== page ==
Researchers at the MicroNano Research Facility (MNRF) have built the one of the world’s first electronic multi-state memory cell which mirrors the brain’s ability to simultaneously process and store multiple strands of information.
The development brings them closer to imitating key electronic aspects of the human brain – a vital step towards creating a bionic brain – which could help unlock successful treatments for common neurological conditions such as Alzheimer’s and Parkinson’s diseases.
The discovery was recently published in the prestigious materials science journal Advanced Functional Materials.
Project leader Dr Sharath Sriram, co-leader of the RMIT Functional Materials and Microsystems Research Group, said the ground-breaking development imitates the way the brain uses long-term memory.
“This is the closest we have come to creating a brain-like system with memory that learns and stores analog information and is quick at retrieving this stored information,” Dr Sharath said.
“The human brain is an extremely complex analog computer… its evolution is based on its previous experiences, and up until now this functionality has not been able to be adequately reproduced with digital technology.”
The ability to create highly dense and ultra-fast analog memory cells paves the way for imitating highly sophisticated biological neural networks, he said.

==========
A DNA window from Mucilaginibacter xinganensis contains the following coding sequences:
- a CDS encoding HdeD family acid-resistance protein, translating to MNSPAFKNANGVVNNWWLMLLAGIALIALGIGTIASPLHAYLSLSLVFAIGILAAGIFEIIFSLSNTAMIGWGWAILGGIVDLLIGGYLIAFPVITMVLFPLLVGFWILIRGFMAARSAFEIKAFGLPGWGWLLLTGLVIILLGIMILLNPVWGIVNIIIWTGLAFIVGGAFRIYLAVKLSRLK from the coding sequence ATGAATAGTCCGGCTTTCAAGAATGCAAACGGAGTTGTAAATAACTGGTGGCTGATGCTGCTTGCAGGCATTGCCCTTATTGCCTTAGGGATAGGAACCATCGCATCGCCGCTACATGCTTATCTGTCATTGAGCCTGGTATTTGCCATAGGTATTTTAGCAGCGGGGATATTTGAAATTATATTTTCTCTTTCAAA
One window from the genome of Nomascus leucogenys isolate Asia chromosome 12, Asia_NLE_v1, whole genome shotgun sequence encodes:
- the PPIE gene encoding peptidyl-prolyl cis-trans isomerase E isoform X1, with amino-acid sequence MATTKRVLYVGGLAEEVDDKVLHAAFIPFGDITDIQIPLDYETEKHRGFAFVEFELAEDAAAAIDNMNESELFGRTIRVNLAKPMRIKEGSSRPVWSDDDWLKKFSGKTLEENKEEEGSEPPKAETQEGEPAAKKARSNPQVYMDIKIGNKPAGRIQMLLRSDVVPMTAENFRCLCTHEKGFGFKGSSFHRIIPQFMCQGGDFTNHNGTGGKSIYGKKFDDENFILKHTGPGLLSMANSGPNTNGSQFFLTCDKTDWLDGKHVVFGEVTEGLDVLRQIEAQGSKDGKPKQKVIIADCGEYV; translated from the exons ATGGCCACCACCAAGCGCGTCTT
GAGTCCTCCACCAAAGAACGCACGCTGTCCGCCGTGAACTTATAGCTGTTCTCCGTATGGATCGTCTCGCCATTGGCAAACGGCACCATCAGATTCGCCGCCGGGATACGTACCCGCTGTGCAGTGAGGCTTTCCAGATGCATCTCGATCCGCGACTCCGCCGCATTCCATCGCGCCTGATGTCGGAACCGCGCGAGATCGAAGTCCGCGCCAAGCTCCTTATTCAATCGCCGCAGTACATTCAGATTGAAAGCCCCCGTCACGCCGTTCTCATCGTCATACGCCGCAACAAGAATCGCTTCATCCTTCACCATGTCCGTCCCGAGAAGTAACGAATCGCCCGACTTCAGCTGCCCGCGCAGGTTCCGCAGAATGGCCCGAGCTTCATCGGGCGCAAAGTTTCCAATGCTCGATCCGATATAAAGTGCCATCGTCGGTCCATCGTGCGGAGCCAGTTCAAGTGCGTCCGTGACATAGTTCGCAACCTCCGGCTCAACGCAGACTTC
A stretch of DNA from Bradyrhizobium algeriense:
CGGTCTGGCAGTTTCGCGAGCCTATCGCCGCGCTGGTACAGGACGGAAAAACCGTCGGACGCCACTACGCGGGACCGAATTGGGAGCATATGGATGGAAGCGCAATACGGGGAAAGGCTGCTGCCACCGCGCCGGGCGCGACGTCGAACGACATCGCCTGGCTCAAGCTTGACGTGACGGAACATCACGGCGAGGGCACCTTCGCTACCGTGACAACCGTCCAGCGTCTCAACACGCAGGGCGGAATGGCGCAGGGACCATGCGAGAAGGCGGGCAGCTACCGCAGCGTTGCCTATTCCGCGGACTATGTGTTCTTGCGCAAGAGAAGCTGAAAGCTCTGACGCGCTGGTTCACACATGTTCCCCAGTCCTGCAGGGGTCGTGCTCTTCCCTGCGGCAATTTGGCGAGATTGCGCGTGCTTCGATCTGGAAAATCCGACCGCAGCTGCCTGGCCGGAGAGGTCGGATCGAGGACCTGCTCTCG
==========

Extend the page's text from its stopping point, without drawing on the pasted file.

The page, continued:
The research builds on RMIT’s previous discovery where ultra-fast nano-scale memories were developed using a functional oxide material in the form of an ultra-thin film – 10,000 times thinner than a human hair.
Dr Hussein Nili, lead author of the study, said: “This new discovery is significant as it allows the multi-state cell to store and process information in the very same way that the brain does.
“Think of an old camera which could only take pictures in black and white. The same analogy applies here, rather than just black and white memories we now have memories in full color with shade, light and texture, it is a major step.”
While these new devices are able to store much more information than conventional digital memories (which store just 0s and 1s), it is their brain-like ability to remember and retain previous information that is exciting.
“We have now introduced controlled faults or defects in the oxide material along with the addition of metallic atoms, which unleashes the full potential of the ‘memristive’ effect – where the memory element’s behaviour is dependent on its past experiences,” Dr Nili said.
Nano-scale memories are precursors to the storage components of the complex artificial intelligence network needed to develop a bionic brain.
Dr Nili said the research had myriad practical applications including the potential for scientists to replicate the human brain outside of the body.
“If you could replicate a brain outside the body, it would minimise ethical issues involved in treating and experimenting on the brain which can lead to better understanding of neurological conditions,” Dr Nili said.
The research, supported by the Australian Research Council, was conducted in collaboration with the University of California Santa Barbara.
For interviews: Dr Hussein Nili, 0432 072 100.
For media enquiries: Elisabeth Tarica, (03) 9925 3176 or 0417 510 735.